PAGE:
namespace/dictionary quandry

Peter Otten __peter__ at
Wed Sep 22 20:48:13 CEST 2004

Jack Carter wrote:

>> class WeirdNamespace:
>>     def __init__(self, d): self.d = d
>>     def __getitem__(self, n): return self.d.get(n,repr(n))
> So, how and or where does this fit in with my example?
> Does both the call to the function where I want to do
> the eval() and self.push(line) command have to be in the
> same namespace and or file for this to work?

I use a slight variation of Alex' suggestion:

class Locals(dict):
    def __getitem__(self, name):
            return dict.__getitem__(self, name)
        except KeyError:
            return name
class CLI(code.InteractiveConsole):
    """Simple test of a Python interpreter augmented with custom

    commands = { \
        "attach" : "DoAttach"

    def __init__(self, locals = None):

        # Call super-class initializer
        code.InteractiveConsole.__init__(self, locals, "<console>")
        self.locals = Locals(self.locals)

        # Compile regular expression for finding commmands
        self.regexp = re.compile('[a-z]*')

[The rest of the code is the same as in my previous post] 

Now try it:

>>> for name in "abc":
fed to the snake: for name in "abc":
...     attach name
fed to the snake:       myparse.DoAttach([name])
...     attach noname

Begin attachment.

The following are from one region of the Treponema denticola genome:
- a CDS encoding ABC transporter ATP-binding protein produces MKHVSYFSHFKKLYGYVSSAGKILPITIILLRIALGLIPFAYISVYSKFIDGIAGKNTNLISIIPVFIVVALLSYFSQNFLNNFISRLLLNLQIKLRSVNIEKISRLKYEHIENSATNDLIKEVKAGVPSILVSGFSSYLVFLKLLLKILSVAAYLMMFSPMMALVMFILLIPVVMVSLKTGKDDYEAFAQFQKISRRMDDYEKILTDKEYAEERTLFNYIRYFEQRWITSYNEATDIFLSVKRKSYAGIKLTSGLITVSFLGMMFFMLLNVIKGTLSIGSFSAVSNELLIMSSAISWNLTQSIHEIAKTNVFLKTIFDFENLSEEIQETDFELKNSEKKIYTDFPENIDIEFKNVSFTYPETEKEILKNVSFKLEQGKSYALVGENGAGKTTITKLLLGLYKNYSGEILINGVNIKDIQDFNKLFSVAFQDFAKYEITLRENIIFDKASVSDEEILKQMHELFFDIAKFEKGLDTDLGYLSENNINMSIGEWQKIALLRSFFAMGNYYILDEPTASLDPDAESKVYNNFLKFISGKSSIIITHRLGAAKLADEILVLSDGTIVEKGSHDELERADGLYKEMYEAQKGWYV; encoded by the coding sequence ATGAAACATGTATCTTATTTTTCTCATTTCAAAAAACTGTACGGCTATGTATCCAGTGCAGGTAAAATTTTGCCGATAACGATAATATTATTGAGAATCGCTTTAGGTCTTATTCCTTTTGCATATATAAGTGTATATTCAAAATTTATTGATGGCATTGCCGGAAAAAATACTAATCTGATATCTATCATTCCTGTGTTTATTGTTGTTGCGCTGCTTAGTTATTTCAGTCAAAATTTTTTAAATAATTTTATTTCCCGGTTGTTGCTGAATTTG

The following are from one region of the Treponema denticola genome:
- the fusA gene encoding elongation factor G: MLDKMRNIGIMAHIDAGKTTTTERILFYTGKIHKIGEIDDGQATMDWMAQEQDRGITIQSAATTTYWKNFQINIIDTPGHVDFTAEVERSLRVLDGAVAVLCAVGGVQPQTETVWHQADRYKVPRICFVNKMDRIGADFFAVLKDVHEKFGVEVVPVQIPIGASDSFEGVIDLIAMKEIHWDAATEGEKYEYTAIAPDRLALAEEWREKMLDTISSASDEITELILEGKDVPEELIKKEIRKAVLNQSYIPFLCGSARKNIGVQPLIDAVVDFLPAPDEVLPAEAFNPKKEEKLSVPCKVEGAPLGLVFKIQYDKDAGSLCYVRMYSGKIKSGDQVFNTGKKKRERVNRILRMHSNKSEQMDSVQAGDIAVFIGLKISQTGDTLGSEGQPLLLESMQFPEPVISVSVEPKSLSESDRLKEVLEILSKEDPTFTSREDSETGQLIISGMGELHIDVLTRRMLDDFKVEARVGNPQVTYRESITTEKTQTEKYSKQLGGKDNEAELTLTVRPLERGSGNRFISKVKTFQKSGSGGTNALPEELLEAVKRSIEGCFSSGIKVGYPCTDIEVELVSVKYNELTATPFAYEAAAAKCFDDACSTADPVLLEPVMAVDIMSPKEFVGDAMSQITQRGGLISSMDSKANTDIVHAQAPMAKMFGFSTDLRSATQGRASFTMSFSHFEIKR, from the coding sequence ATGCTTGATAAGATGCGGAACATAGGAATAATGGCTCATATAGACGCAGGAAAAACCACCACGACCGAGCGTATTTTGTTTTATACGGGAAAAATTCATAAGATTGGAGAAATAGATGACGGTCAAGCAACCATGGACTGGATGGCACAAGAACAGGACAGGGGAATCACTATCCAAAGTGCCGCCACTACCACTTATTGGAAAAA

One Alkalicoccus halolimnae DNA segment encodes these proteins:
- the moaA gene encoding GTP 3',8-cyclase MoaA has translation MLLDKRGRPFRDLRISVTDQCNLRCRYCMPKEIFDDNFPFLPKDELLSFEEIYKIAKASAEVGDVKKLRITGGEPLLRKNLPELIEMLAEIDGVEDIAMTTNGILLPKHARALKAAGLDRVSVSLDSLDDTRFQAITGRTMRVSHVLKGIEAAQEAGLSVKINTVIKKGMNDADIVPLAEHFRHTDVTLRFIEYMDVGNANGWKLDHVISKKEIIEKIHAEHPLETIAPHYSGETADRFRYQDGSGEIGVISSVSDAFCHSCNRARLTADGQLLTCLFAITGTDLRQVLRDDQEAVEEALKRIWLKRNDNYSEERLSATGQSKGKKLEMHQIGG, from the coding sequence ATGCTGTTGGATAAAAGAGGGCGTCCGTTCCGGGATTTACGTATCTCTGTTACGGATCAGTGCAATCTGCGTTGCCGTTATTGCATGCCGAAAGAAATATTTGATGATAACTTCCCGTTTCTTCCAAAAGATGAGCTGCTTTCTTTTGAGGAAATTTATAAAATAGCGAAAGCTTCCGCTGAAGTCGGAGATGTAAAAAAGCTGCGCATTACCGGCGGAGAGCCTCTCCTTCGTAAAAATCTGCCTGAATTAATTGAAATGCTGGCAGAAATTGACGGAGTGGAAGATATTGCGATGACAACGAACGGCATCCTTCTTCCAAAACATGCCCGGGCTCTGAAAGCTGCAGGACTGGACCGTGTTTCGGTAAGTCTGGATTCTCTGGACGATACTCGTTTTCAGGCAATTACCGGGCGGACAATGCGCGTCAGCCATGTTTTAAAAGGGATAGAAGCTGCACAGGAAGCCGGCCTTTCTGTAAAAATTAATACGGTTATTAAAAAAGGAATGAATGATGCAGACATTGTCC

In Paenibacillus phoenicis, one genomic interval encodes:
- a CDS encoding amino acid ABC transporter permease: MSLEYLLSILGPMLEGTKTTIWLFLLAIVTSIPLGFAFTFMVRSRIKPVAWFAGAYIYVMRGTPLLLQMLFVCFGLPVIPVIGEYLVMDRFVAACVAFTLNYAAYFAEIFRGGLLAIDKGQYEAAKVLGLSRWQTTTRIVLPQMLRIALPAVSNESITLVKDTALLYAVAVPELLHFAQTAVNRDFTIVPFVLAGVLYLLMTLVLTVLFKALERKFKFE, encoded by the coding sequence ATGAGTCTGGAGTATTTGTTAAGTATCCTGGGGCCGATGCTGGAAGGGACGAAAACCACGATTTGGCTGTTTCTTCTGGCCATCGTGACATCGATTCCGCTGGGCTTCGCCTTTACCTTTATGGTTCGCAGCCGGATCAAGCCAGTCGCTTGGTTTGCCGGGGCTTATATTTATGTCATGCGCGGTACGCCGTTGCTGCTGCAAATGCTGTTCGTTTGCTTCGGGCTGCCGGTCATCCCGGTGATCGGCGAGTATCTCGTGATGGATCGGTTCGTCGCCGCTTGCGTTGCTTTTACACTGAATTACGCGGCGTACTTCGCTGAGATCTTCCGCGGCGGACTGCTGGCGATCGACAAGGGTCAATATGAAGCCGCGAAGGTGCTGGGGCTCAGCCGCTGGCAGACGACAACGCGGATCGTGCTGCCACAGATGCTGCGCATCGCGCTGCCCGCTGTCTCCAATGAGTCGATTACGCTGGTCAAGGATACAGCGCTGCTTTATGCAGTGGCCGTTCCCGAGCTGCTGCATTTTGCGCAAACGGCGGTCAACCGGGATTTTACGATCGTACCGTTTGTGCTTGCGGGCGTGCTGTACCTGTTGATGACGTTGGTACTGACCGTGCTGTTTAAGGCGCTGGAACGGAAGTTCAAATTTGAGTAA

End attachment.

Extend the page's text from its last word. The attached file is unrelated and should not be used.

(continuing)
fed to the snake:       myparse.DoAttach([noname])
fed to the snake:
DoAttach: ['a']
DoAttach: ['noname']
DoAttach: ['b']
DoAttach: ['noname']
DoAttach: ['c']
DoAttach: ['noname']

Unfortunately this will only work with Python 2.4.

Here's a solution that might work for 2.3:

[Does not require the above modifications]

    def process(self, line):
        indent = line.lstrip()
        # Attempt to match line against our command regular expression

        temp_line = string.lstrip(line)
        len_1 = len(line)
        len_2 = len(temp_line)

        white_spaces = len_1-len_2
        if white_spaces:
            front_padding = line[0:white_spaces]

        match = self.regexp.match(temp_line)
        if match is not None:

            #self.write("process 1\n")
            # Extract the command and argument strings
            cmd_string =
            arg_string = string.lstrip(temp_line[match.end():])

            # Find the function for this command in the command dictionary
            function = self.commands.get(cmd_string)

            if function is not None:

                args = parseArgs(arg_string)
                for arg in args:
                    if arg not in self.locals:
                        self.locals[arg] = arg
                line = makePythonCall("myparse." + function, args)
                if white_spaces:
                    line = front_padding + line
        print "fed to the snake:", line

        # Return the line to be processed by Python
        return line

I just ensure that all arguments not already in self.locals are added with
their name as their value. (I also renamed 'parent' to 'self' - I could not
stand it any longer :-)

Note that I don't particularly like both hacks and would rather use plain
old python functions with standard python syntax instead of your custom


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